"But Furt," you may say as you spontaneously animate out of a bale of straw to serve my argument, "even young dragons can still be a challenge for low-level parties." And that's true! This hypothetical infant dragon still has an average of 31 HP, AC 3, and a breath weapon for 2d6+1 damage, even if it's completely lacking in the fear, magic, and magic resistance departments. This hatchling could have easily caused a party wipe- except it clearly didn't.

The party is barely injured in the picture. The elf still has a nearly full quiver of arrows, and no one has any serious battle damage on their gear, with the exception of a pair of pants: of the five members, only the two fighters show any sign of injury, and those only take the form of relatively minor claw marks on the legs. Neither of them look worse for wear, though. You can get nastier scrapes on a hike. Heck, I've bled more than both of them combined after eating slightly spicy food and sniffling myself into a nosebleed.

On the topic of blood, the overwhelming majority of stains in this picture seem to be from the dragon's blood. It smears almost everyone's armor and boots, like they had to struggle with the corpse to drag it out of its lair and string it up- at least I hope it was dead before they hanged it. Blood also seeps in drying trails from the dozen or more wounds across all sides of its body. It even wells up from its nostrils and streams down its face, perhaps squeezed out by the pressure of the noose. The battle was one-sided, and its death was not quick. This was less of an epic confrontation, more of an unlucky schoolyard beat-down.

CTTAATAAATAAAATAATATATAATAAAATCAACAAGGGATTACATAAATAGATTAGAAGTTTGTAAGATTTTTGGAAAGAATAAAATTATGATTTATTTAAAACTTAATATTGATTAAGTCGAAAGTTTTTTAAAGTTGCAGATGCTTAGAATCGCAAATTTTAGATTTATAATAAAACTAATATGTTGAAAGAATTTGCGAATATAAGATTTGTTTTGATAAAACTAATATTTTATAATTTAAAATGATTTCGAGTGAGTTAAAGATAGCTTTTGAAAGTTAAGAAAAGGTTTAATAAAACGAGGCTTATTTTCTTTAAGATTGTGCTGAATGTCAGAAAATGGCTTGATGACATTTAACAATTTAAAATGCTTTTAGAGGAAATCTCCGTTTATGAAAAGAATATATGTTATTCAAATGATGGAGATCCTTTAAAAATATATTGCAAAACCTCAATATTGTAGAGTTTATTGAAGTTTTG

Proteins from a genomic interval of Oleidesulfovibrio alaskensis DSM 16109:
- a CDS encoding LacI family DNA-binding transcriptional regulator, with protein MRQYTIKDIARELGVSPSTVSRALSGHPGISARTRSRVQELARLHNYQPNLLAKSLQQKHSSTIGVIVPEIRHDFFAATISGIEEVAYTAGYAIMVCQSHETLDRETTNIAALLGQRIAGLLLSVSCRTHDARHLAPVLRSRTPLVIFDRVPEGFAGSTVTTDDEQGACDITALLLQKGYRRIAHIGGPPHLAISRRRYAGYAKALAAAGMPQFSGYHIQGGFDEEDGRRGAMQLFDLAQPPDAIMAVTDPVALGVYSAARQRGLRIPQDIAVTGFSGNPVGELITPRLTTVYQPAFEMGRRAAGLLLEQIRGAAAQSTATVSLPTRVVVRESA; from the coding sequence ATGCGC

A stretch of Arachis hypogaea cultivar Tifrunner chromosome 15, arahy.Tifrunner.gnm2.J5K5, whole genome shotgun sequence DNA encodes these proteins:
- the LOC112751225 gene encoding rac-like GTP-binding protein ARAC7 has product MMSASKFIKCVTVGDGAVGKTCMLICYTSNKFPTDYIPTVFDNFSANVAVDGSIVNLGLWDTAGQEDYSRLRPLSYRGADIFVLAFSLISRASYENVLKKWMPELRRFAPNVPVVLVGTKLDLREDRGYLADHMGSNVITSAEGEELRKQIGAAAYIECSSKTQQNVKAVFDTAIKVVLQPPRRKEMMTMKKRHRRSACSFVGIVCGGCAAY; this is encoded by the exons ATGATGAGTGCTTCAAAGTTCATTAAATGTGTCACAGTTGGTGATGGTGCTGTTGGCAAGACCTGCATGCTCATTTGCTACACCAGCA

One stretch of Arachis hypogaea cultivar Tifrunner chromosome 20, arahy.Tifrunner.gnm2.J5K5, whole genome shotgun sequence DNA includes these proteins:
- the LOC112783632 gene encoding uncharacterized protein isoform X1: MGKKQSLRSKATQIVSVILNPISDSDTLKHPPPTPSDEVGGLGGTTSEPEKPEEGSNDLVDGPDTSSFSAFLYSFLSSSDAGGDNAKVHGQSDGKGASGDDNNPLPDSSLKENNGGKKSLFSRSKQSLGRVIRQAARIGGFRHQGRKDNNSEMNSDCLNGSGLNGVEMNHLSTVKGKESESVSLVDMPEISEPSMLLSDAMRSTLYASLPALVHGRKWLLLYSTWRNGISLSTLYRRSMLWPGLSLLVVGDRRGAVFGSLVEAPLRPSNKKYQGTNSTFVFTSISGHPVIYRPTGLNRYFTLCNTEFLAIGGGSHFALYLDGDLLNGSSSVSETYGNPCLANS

Let's return to the general and green dragon entries one last time:

"During the early part of a dragon's young adult stage it leaves its parents, greed driving it on to start a lair of its own." (Emphasis mine.)

"The majority of green dragons encountered will be alone. However, when a mated pair of dragons and their young are encountered, the female will leap to the attack. The male will take the young to a place of safety before joining the fight. The parents are extremely protective of their young, despite their evil nature, and will sacrifice their own lives to save their offspring."

We've already established that this dragon was way too small to have been young adult (over 80' long from nose to tail for a green dragon), so we can assume that this one was not only a hatchling, but also an orphan. Maybe it got forced out by stresses at the family lair, or maybe some band of higher-level adventurers already merc'd mom and dad in that order; whatever the cause, our heroes killed a dragon that should not have been alone under normal circumstances.